I encourage all Canadians to participate in National Child Day on November 20.

Transgender Day of Remembrance
Statements By Members

11:10 a.m.

NDP

Randall Garrison Esquimalt—Juan de Fuca, BC

Madam Speaker, I stand today to recognize November 20, the Transgender Day of Remembrance. This is a day when people in communities across Canada and around the world gather to remember the victims of transphobic violence and to dedicate themselves to working to end all forms of discrimination against transgender and transsexual people.

The House will have an opportunity to take an important step toward ensuring full equality by including gender identity and gender expression as prohibited grounds of discrimination in the Canadian Human Rights Act when my private member's bill comes forward in the new year.

Other actions are needed to help end discrimination in the workplace, in housing, in health care, in the justice system, and in the provision of identity documents.

Let us remember that transgender and transsexual Canadians are members of our families. They are our neighbours. They are our co-workers. They are our friends. Canada is richer for their life experience and the many ways they contribute to our communities. On the Transgender Day of Remembrance, they also help us to understand our own humanity and the full meaning of equality.

New Democrats are honoured to stand in solidarity with transgender Canadians on this important day.

National Flag of Canada
Statements By Members

11:10 a.m.

Conservative

John Carmichael Don Valley West, ON

Madam Speaker, I rise today because later this afternoon we will be debating my private member's Bill C-288, the national flag of Canada act.

The bill is important because too many Canadians have been forced to take down their flag when they have been trying to show support and pride for this great country and the values in which we believe, Canadians like Mr. Vachon, the Cassidys, the Wittemans, and so many others like them. Later today I will be telling their stories.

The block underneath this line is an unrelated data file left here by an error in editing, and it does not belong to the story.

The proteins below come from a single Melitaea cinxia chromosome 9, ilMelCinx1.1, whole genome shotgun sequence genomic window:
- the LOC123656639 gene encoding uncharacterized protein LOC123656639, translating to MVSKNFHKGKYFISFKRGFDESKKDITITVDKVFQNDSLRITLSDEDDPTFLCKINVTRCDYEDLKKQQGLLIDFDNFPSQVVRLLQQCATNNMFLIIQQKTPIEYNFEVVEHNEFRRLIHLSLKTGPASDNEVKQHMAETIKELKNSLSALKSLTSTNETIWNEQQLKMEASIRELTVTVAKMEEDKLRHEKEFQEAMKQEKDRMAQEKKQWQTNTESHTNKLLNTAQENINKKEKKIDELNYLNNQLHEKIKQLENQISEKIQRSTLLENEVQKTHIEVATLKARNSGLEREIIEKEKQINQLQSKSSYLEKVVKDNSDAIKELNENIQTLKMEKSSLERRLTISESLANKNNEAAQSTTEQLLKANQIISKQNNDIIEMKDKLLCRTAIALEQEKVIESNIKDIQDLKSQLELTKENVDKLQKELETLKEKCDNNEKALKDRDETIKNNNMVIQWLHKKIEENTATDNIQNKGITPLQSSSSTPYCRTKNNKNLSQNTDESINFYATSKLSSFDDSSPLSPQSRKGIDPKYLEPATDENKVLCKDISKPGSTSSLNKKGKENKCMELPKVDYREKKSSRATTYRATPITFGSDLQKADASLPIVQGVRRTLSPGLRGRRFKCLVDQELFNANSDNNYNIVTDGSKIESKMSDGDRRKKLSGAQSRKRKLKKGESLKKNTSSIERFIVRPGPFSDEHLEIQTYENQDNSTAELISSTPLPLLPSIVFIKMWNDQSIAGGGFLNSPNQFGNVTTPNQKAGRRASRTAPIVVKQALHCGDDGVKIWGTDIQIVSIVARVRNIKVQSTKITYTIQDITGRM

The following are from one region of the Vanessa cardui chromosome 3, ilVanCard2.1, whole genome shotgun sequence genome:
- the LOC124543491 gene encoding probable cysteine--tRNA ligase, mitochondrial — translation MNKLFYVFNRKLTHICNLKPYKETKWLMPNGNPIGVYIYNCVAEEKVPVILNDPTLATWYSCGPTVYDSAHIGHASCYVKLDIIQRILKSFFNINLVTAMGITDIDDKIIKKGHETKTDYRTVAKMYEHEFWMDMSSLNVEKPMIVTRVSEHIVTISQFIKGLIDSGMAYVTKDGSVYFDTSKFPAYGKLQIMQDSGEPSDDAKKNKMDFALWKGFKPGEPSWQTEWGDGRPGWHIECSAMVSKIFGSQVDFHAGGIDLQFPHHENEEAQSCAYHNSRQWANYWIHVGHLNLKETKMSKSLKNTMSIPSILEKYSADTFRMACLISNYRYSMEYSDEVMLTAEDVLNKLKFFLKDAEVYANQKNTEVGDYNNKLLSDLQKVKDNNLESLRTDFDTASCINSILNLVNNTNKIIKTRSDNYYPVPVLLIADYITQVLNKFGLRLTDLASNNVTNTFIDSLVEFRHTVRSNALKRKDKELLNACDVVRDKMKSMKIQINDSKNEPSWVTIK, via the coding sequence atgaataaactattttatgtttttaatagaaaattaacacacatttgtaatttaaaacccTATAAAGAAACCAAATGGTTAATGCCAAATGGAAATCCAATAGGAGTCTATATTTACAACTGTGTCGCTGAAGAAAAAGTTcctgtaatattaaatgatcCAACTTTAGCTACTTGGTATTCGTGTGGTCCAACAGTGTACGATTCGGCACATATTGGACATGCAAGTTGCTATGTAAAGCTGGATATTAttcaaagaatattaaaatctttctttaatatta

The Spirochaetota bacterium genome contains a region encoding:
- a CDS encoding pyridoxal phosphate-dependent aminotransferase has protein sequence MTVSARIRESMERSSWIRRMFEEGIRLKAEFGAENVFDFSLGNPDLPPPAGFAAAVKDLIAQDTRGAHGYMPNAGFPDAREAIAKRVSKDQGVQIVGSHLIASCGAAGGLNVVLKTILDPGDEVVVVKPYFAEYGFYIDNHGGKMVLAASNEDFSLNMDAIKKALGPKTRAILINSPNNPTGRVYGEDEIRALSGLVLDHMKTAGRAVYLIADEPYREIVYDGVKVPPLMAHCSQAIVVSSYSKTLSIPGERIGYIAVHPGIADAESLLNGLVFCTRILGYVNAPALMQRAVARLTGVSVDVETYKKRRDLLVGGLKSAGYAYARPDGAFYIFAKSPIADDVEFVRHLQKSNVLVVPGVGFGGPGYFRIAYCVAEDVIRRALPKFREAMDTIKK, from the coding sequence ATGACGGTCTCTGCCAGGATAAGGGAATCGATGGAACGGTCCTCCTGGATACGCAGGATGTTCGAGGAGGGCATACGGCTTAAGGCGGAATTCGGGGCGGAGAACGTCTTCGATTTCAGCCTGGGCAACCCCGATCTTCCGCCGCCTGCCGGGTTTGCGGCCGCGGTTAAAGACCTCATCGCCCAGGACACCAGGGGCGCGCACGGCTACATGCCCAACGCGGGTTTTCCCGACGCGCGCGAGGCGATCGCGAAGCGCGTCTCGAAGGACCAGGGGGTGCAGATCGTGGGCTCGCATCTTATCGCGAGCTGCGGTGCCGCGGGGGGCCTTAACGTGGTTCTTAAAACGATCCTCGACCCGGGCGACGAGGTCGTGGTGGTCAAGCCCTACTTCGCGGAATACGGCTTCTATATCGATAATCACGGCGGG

These Canadians and so many more have stood up for our flag, our flag which represents freedom, democracy, courage and justice.

It is also time that we as members of Parliament stood up for our flag and all it represents by supporting these Canadians and so many more who have been treated unfairly for far too long.

I would ask all MPs in the House to join me and support Bill C-288.

Official Languages
Statements By Members

11:10 a.m.

Liberal

Mauril Bélanger Ottawa—Vanier, ON

Madam Speaker, 25 years ago today, Ontario's legislative assembly passed the French Language Services Act, known in French as Loi 8. It guarantees an individual's right to receive services in French from Government of Ontario ministries and agencies in 25 designated areas throughout the province.

It would be impossible to mention this important anniversary without paying tribute to the work of Bernard Grandmaître, a good friend of mine, who was the Ontario government's minister responsible for francophone affairs at the time.

We should be thankful for the Peterson government's leadership and the influence this event had on other parts of the country with francophone minorities. In fact, since that time, other provinces such as Nova Scotia and Manitoba have passed laws or adopted policies similar to Ontario's French Language Services Act.

Today we are celebrating this turning point in our country's francophone history. The French Language Services Act was a very important step in the positive evolution of Canada's linguistic duality.

Coptic Christians
Statements By Members

11:15 a.m.

Conservative

Ted Opitz Etobicoke Centre, ON

Madam Speaker, it has been confirmed that 29 Coptic Christians fell victim to acts of violence in Egypt yesterday while attempting to commemorate their brethren who fell as a result of violence during a peaceful demonstration on October 9.

Our government finds this violence in Egypt to be completely unacceptable. We passed a motion unanimously in the House calling for a transparent investigation into the violence and for those responsible to be held accountable.